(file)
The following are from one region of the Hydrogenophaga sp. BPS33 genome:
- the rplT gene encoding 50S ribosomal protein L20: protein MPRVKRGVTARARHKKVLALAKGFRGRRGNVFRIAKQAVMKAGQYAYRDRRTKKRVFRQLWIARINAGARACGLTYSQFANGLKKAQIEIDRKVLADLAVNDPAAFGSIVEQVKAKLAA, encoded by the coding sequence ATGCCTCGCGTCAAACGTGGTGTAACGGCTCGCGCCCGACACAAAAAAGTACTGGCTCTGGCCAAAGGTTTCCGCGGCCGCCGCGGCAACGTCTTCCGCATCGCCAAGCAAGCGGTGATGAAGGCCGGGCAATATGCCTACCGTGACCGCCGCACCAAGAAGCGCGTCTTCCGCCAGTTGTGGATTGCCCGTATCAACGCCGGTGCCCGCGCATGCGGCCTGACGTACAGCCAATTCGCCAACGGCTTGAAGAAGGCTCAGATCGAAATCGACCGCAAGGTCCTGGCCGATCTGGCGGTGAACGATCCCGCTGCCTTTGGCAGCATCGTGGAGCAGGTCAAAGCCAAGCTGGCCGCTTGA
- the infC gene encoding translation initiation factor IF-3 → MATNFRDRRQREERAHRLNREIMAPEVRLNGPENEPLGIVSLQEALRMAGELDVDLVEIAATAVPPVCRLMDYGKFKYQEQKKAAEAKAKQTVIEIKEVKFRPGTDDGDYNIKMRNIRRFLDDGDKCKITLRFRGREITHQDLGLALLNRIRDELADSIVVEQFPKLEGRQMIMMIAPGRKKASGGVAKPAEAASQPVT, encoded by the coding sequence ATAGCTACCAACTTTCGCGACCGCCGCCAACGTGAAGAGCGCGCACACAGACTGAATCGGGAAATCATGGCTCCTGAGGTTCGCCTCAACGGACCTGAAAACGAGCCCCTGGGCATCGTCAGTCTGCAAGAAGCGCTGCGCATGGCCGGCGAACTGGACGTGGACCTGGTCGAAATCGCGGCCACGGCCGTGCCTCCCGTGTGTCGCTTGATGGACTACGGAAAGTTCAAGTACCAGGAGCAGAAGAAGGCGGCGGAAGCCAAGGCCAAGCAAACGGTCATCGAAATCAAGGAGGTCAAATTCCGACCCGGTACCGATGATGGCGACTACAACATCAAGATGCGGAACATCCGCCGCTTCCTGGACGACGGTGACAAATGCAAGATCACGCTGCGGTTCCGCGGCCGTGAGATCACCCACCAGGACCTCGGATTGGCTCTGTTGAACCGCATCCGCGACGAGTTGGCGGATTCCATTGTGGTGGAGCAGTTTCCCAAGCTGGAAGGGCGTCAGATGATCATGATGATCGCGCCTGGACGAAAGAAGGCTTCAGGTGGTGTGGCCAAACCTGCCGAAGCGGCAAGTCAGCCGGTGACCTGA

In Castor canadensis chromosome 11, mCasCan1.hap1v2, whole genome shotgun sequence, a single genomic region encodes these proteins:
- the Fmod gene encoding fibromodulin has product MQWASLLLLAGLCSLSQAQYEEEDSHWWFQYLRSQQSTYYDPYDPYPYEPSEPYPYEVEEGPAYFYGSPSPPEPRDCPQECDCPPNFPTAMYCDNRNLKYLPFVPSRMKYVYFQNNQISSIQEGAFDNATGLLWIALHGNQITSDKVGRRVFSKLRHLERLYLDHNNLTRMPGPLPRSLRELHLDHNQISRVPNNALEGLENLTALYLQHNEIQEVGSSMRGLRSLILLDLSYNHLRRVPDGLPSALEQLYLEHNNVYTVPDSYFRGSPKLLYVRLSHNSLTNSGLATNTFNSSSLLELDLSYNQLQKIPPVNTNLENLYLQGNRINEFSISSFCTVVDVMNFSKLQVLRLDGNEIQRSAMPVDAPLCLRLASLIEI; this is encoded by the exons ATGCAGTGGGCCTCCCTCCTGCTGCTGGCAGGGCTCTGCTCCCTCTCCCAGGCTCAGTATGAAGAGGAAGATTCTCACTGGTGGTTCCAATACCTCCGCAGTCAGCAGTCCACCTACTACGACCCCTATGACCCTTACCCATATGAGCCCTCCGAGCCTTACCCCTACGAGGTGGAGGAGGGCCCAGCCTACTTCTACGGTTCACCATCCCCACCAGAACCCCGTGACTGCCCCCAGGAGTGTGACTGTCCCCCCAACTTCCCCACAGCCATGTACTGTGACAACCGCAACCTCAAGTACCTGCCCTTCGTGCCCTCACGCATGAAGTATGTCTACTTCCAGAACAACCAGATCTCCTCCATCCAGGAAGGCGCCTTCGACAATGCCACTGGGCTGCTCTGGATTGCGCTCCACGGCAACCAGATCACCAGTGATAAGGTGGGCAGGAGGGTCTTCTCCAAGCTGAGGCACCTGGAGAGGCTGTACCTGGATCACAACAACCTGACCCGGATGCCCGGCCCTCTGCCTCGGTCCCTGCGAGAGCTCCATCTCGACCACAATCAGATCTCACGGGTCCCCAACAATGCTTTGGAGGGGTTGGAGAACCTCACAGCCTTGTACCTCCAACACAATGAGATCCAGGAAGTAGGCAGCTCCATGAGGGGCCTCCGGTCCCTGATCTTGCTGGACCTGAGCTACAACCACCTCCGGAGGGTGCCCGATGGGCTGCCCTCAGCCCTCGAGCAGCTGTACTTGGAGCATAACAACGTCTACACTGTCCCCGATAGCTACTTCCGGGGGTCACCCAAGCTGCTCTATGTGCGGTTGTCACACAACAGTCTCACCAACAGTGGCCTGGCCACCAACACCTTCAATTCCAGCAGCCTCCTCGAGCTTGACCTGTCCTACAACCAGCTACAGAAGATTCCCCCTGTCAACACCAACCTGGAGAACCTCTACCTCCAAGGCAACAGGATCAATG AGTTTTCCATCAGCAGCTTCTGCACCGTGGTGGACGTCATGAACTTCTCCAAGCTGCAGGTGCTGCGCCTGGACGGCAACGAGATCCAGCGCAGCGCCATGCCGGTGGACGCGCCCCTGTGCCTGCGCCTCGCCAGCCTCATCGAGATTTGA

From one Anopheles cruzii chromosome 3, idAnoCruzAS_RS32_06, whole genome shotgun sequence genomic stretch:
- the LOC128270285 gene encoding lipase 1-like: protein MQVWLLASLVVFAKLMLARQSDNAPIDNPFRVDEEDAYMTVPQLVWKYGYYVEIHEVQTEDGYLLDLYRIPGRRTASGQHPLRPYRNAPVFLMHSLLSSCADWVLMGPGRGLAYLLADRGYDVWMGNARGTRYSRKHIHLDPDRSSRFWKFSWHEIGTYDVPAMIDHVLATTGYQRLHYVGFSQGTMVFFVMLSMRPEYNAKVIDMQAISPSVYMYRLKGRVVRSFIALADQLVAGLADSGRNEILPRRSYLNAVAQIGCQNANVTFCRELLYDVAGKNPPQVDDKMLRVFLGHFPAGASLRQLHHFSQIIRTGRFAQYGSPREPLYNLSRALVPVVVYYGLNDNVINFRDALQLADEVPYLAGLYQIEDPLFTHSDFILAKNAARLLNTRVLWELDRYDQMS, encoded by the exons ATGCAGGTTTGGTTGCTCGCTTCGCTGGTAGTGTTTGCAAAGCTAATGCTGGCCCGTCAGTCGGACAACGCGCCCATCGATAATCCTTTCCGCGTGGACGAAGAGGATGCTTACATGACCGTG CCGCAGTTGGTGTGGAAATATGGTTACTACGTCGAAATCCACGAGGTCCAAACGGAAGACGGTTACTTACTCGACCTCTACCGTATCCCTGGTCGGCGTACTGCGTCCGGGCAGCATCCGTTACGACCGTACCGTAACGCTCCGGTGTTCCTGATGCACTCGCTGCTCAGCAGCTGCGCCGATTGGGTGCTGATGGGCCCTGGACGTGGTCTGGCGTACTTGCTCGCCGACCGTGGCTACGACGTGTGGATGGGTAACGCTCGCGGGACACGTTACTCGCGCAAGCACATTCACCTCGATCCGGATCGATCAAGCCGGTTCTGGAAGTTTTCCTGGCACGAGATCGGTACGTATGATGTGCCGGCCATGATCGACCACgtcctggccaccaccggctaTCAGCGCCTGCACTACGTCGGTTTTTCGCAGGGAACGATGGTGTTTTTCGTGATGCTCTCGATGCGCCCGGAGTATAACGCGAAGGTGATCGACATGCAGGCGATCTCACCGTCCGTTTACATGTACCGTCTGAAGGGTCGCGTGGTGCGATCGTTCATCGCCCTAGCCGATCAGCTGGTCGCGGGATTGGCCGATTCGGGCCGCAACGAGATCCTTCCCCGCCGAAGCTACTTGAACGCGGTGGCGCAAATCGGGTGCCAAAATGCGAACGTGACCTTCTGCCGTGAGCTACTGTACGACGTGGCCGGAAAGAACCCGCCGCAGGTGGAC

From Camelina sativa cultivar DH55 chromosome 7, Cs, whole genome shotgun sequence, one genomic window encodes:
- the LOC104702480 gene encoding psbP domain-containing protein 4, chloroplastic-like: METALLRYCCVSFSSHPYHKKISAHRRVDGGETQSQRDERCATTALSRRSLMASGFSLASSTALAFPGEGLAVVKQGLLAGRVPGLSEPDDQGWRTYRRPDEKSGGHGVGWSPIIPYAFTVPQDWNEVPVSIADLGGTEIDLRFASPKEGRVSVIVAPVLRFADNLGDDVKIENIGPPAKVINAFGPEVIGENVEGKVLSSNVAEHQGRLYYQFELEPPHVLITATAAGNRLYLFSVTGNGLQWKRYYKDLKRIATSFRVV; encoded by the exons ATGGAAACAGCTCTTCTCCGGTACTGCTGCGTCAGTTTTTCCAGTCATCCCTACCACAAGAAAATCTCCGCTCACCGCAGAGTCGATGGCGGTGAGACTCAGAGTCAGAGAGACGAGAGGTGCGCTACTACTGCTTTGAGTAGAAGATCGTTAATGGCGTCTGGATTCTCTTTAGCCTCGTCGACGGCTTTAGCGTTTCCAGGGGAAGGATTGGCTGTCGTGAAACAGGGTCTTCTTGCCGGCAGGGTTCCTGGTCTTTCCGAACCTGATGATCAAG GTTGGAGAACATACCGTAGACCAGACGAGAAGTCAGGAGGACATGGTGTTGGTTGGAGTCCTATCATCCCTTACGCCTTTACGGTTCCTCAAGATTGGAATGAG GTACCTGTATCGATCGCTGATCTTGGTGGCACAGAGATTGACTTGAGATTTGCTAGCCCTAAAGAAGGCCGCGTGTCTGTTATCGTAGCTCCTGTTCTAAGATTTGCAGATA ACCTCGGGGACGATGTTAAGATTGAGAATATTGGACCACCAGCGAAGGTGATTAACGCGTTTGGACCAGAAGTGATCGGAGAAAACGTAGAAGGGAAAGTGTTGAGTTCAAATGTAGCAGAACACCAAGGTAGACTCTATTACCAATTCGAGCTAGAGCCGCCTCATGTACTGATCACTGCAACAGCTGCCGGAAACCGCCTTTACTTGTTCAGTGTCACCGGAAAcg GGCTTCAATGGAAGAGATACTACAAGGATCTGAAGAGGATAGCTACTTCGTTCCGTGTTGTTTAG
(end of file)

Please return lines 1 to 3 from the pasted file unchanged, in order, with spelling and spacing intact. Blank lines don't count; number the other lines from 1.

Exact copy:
The following are from one region of the Hydrogenophaga sp. BPS33 genome:
- the rplT gene encoding 50S ribosomal protein L20: protein MPRVKRGVTARARHKKVLALAKGFRGRRGNVFRIAKQAVMKAGQYAYRDRRTKKRVFRQLWIARINAGARACGLTYSQFANGLKKAQIEIDRKVLADLAVNDPAAFGSIVEQVKAKLAA, encoded by the coding sequence ATGCCTCGCGTCAAACGTGGTGTAACGGCTCGCGCCCGACACAAAAAAGTACTGGCTCTGGCCAAAGGTTTCCGCGGCCGCCGCGGCAACGTCTTCCGCATCGCCAAGCAAGCGGTGATGAAGGCCGGGCAATATGCCTACCGTGACCGCCGCACCAAGAAGCGCGTCTTCCGCCAGTTGTGGATTGCCCGTATCAACGCCGGTGCCCGCGCATGCGGCCTGACGTACAGCCAATTCGCCAACGGCTTGAAGAAGGCTCAGATCGAAATCGACCGCAAGGTCCTGGCCGATCTGGCGGTGAACGATCCCGCTGCCTTTGGCAGCATCGTGGAGCAGGTCAAAGCCAAGCTGGCCGCTTGA
- the infC gene encoding translation initiation factor IF-3 → MATNFRDRRQREERAHRLNREIMAPEVRLNGPENEPLGIVSLQEALRMAGELDVDLVEIAATAVPPVCRLMDYGKFKYQEQKKAAEAKAKQTVIEIKEVKFRPGTDDGDYNIKMRNIRRFLDDGDKCKITLRFRGREITHQDLGLALLNRIRDELADSIVVEQFPKLEGRQMIMMIAPGRKKASGGVAKPAEAASQPVT, encoded by the coding sequence ATAGCTACCAACTTTCGCGACCGCCGCCAACGTGAAGAGCGCGCACACAGACTGAATCGGGAAATCATGGCTCCTGAGGTTCGCCTCAACGGACCTGAAAACGAGCCCCTGGGCATCGTCAGTCTGCAAGAAGCGCTGCGCATGGCCGGCGAACTGGACGTGGACCTGGTCGAAATCGCGGCCACGGCCGTGCCTCCCGTGTGTCGCTTGATGGACTACGGAAAGTTCAAGTACCAGGAGCAGAAGAAGGCGGCGGAAGCCAAGGCCAAGCAAACGGTCATCGAAATCAAGGAGGTCAAATTCCGACCCGGTACCGATGATGGCGACTACAACATCAAGATGCGGAACATCCGCCGCTTCCTGGACGACGGTGACAAATGCAAGATCACGCTGCGGTTCCGCGGCCGTGAGATCACCCACCAGGACCTCGGATTGGCTCTGTTGAACCGCATCCGCGACGAGTTGGCGGATTCCATTGTGGTGGAGCAGTTTCCCAAGCTGGAAGGGCGTCAGATGATCATGATGATCGCGCCTGGACGAAAGAAGGCTTCAGGTGGTGTGGCCAAACCTGCCGAAGCGGCAAGTCAGCCGGTGACCTGA